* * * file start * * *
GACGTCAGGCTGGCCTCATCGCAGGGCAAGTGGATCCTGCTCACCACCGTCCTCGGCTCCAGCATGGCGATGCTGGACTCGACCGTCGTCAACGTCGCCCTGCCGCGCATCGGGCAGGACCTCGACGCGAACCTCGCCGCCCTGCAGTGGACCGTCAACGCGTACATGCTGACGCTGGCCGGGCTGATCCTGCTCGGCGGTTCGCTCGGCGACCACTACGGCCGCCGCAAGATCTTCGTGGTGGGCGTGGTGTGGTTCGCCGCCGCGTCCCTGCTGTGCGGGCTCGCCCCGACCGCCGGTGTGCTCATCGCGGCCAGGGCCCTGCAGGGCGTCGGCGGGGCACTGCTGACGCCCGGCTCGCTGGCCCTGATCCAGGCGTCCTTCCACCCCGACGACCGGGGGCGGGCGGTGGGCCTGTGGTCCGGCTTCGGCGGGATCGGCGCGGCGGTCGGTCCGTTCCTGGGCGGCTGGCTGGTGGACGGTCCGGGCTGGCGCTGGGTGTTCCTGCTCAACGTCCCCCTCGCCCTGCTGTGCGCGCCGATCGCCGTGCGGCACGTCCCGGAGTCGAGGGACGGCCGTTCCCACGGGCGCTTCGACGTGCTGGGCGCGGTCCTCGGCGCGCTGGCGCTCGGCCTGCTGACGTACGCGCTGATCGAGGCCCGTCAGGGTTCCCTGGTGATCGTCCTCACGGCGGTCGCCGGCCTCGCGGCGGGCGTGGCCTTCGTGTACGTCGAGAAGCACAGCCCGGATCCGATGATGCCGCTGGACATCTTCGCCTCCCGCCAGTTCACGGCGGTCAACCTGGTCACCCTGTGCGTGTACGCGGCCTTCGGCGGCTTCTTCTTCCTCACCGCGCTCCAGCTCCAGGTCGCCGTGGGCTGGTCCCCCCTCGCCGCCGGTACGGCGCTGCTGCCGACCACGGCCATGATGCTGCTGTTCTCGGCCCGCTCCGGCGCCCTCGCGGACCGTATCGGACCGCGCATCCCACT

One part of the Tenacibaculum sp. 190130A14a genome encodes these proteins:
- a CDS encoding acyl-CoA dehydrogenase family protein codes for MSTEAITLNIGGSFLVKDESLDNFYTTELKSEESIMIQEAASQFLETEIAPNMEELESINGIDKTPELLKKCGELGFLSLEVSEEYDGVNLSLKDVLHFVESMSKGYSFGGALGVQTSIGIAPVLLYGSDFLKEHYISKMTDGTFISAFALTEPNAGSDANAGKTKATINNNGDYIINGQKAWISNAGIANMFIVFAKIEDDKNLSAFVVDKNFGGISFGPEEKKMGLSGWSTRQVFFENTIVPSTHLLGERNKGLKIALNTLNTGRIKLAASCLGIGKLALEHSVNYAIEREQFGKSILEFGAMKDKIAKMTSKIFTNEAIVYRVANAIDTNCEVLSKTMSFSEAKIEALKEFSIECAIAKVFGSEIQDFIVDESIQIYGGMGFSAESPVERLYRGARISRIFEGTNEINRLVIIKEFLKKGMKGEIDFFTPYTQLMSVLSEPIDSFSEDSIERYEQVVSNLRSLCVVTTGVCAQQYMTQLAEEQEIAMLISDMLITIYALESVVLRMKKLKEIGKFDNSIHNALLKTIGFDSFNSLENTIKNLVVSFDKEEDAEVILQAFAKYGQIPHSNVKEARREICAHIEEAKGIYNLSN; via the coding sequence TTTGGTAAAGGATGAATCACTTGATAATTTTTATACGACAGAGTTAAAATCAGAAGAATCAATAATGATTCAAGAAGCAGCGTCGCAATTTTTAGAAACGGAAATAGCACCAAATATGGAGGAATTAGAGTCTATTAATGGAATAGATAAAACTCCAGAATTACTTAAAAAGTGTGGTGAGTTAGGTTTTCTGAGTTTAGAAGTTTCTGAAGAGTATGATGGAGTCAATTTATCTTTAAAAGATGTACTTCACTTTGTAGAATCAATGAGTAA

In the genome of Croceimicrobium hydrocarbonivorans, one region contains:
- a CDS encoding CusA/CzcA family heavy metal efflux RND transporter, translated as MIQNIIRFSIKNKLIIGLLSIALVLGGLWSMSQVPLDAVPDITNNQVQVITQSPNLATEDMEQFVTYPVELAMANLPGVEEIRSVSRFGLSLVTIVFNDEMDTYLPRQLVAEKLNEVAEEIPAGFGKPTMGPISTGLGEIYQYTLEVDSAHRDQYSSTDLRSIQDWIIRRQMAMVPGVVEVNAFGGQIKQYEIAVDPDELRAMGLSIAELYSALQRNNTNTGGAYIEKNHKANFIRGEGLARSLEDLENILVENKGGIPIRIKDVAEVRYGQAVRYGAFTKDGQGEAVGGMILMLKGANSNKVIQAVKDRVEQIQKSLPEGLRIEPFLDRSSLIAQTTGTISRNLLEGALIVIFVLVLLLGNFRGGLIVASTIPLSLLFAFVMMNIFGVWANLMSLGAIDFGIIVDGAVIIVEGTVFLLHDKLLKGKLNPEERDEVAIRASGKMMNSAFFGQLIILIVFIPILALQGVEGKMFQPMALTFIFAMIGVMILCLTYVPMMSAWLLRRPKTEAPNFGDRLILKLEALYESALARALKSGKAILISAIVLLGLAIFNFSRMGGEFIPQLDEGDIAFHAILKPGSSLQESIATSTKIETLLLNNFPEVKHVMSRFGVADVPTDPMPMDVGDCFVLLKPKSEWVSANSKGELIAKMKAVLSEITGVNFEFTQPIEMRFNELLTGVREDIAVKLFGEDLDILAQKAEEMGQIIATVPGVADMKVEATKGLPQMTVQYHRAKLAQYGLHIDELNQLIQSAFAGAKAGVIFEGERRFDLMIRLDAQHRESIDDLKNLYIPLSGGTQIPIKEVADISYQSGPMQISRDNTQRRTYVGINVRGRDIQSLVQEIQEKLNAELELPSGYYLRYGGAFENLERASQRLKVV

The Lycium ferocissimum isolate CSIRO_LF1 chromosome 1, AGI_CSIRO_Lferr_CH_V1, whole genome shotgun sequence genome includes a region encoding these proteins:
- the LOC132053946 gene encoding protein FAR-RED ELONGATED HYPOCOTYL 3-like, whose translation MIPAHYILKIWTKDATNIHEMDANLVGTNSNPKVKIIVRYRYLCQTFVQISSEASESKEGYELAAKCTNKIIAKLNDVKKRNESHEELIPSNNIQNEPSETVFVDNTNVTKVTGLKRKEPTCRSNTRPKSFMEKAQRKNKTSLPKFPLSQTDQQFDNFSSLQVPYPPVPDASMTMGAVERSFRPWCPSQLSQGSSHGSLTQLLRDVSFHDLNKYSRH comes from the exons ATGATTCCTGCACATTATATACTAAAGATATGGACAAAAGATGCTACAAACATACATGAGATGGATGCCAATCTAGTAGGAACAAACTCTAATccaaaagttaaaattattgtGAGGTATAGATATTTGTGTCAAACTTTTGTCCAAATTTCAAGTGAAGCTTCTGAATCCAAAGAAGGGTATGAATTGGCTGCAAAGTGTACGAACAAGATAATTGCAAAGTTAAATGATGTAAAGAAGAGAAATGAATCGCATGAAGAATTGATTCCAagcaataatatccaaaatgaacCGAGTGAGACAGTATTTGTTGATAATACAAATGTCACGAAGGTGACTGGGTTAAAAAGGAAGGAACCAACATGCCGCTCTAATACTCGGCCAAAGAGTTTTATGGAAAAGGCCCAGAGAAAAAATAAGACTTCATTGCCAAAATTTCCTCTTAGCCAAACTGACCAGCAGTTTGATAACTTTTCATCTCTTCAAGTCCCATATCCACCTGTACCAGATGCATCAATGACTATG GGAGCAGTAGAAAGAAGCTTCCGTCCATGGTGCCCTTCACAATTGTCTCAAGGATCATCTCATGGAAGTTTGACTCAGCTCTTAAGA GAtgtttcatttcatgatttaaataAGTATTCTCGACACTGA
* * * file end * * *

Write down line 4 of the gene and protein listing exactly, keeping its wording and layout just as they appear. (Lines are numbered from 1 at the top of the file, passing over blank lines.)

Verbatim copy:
In the genome of Croceimicrobium hydrocarbonivorans, one region contains: